OPT trial: A Randomized Controlled Trial of Outpatient Polyp Treatment for Abnormal Uterine Bleeding

Background

Abnormal uterine bleeding is one of the four most common reasons for consulting a GP. Uterine polyps are outgrowths of the endometrial lining that can occur anywhere within the womb cavity.

With the advent of high-resolution pelvic ultrasound and hysteroscopic (internal camera) diagnosis, it has become clear that abnormal bleeding is associated with uterine polyps in between 20-30% of cases in both pre and post-menopausal women. Most gynaecologists perform a hysteroscopy beforehand to locate the polyp then surgically remove the polyp under general anaesthetic.

The miniaturisation of hysteroscopes and surgical equipment, coupled with enhanced imaging, has enabled hysteroscopic surgery to be performed in an outpatient setting without the need for general anaesthesia or inpatient hospital admission. Uterine polypectomy is a safe and technically successful procedure for the treatment of abnormal uterine bleeding but there is a lack of evidence on the relative benefits of outpatient polyp treatment (OPT) compared to traditional inpatient approaches in terms of feasibility, patient acceptability or cost-effectiveness.

What was the OPT study?

The OPT study aimed to address the hypothesis that in women with abnormal uterine bleeding associated with benign uterine polyps, OPT achieves as good, or no more than 15% worse, alleviation of bleeding symptoms compared to standard inpatient treatment at six months after the procedure.

OPT was a pragmatic multicentre randomized controlled equivalence trial of outpatient versus in-patient polypectomy, with a concurrent non-randomized cohort of women with a strong preference for treatment setting.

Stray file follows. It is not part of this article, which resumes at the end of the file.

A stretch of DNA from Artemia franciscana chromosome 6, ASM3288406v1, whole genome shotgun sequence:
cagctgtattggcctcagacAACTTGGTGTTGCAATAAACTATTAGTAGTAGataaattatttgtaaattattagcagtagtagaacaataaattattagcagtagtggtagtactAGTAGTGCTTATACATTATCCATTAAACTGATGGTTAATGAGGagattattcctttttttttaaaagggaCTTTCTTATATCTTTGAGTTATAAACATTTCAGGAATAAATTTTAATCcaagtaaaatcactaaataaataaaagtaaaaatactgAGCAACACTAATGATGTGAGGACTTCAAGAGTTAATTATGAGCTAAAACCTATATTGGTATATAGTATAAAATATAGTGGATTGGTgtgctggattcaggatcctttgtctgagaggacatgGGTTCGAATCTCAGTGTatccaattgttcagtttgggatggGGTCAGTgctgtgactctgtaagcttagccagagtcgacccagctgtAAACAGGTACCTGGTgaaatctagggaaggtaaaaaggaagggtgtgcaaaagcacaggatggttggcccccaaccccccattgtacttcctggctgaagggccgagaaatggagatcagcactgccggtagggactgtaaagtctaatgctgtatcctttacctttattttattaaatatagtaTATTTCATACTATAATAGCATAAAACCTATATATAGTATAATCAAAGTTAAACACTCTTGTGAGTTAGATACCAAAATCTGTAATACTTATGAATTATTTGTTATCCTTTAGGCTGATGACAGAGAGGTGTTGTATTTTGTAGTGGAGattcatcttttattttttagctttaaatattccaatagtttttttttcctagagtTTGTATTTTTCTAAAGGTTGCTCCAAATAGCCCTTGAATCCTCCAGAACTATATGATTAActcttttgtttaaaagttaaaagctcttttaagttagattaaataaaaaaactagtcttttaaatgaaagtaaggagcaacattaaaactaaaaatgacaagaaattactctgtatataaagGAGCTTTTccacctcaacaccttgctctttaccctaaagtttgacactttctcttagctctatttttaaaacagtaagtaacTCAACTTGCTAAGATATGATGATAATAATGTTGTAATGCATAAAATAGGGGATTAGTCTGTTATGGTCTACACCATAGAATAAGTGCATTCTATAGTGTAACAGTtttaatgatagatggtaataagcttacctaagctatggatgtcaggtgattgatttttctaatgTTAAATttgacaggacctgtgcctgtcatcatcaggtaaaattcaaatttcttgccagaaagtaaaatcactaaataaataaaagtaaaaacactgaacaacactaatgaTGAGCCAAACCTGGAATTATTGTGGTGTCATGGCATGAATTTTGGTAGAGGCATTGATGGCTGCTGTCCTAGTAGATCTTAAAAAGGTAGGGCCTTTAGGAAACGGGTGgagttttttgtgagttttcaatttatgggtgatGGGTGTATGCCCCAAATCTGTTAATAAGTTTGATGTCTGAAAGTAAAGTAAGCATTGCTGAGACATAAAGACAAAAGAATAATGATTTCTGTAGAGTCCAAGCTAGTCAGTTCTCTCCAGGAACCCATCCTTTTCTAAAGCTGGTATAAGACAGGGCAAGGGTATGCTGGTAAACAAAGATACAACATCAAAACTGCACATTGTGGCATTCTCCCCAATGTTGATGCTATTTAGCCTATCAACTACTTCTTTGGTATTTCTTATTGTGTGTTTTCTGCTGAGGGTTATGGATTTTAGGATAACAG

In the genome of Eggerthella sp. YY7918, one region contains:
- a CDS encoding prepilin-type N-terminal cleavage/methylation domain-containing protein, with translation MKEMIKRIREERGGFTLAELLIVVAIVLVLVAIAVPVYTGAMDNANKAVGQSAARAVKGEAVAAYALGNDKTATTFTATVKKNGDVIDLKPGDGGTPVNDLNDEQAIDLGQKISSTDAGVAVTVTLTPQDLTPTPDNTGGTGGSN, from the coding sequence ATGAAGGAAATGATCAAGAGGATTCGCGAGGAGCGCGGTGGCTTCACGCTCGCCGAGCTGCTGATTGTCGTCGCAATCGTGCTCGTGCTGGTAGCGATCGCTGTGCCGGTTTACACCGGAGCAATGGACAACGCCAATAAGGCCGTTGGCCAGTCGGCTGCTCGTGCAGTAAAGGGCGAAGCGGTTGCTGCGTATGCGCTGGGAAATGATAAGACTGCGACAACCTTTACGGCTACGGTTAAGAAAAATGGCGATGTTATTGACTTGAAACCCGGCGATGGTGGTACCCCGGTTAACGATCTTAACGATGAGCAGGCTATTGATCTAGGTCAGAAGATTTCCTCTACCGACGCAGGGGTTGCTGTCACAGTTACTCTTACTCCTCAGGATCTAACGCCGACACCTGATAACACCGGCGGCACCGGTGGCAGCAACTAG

What did the OPT study find?

The OPT study recruited 507 women between April 2008 and May 2011, and all women have now completed their 12 month follow-up. Interviews with women who had either in- or out-patient treatment have been undertaken and analysed.
The data are being analysed and the results will be submitted for publication by the end of 2012. 

What impact will this study have?

If OPT is as effective as the removing polyps as in-patient surgery, women will be able to avoid a general anaesthetic and be managed in a “see and treat” appointment. Thus OPT offers potential advantages to women and their doctors in terms of convenience and choice. The OPT trial will provide the evidence on the effectiveness, cost-effectiveness and acceptability of OPT.

Protocol

Version 2.2 of the OPT Protocol dated 20.10.2009

Publications

This study was funded by the NIHR Health Technology Assessment programme.
http://www.hta.ac.uk/project/1679.asp

More information

Wellbeing of Women (external link)
http://www.wellbeingofwomen.org.uk/downloads/file/00_friends_area/WoW_INFO_BOOKLET.pdf